I was initially drawn to volunteer in Nepal as a result of the earthquake that struck last year, devastating the developing country. Yet further research revealed many Nepali children didn’t have a reasonable level of education due to lack of financial and physical resources, and Nepal’s remote mountain geography. What’s more, Nepal was still recovering from a bloody civil war.
Despite this, it wasn’t until we reached Heathrow on the evening of my departure that I began to worry. The closest thing to teaching I had done before was gymnastics coaching, and whilst I had always loved working with children I wasn’t sure if I could remember anything I was taught in maths, English and science at primary school. Let alone teach it myself!
Our orientation days in Kathmandu (the volunteer group pictured above) were a blur of temples, feral monkeys and local beer in the tourist district of Thamel.
On our 5th day in Nepal the real work started. We left the buzz of Kathmandu on a bus that elegantly labelled us as ‘tourist’ in big yellow letters across the front, making our way 8 hours west to Pokhara. From here we followed the dusty track to our homestay in the tiny village of Ghatichina.
The sign outside read ‘Dal Bhat power, 24 hour’ (referring to mammoth portions of the rice, curried vegetables and lentil soup we would be served twice daily for the next three weeks). It could not have been more accurate.
On arrival we met our homestay family. Mia and Hari were both teachers. Their son Anous was 7 and attended the local school we would be teaching at, and their daughter Anousa was two and half. She was looked after by Amma, or grandmother, (pictured above) whilst Mia and Hari worked. They welcomed us in like part of the family, but we were seriously rural and the accommodation was basic, this was without doubt my first moment of any culture shock.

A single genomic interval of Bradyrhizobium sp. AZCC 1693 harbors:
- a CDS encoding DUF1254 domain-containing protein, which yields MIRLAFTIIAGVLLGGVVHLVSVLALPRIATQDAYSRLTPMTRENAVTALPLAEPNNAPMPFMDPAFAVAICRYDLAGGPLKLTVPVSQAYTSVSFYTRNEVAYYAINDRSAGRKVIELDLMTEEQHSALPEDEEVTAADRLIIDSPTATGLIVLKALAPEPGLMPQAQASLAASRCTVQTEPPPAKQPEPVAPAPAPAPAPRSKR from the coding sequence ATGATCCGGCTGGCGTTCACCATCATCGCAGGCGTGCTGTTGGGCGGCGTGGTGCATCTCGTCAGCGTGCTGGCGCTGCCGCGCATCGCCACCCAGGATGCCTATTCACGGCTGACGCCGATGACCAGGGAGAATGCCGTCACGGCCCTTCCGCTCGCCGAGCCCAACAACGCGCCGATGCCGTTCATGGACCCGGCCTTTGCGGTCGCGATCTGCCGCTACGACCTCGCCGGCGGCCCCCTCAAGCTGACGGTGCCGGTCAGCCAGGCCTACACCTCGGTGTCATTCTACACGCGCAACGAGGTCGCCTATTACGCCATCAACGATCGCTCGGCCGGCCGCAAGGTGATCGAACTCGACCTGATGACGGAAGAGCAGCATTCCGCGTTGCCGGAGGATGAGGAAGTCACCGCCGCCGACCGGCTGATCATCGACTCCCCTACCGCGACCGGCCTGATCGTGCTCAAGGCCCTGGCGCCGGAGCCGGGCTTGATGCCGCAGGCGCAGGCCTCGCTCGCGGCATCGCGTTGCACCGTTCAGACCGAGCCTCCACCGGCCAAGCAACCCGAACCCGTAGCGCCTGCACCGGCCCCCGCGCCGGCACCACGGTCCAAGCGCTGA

The next 3 weeks were spent teaching in the mornings, followed by afternoons making carbon copy worksheets for the following day and exploring the mountains by foot in-between the monsoon rains. We even washed in the river, preferring this to the unlit, creature ridden, cold shower under the stairs. On my last day I was given a traditional send off –I was covered in tikka and given more flowers and drawings than I could hold. But I left feeling accomplished.
My year 3s understood the conjugation of the basic past tense and the year 2s could name everything in their basic classroom, small victories, but nonetheless I had taught them something useful for their exams. And I’d done it with no internet or no videos to show them. I didn’t even have any worksheets.
I myself had learned to live simply, enjoying my Wi-Fi-free, hot-water free, sometimes even electricity-free time in Ghatichina, so much so that I have vowed to return to Nepal one day.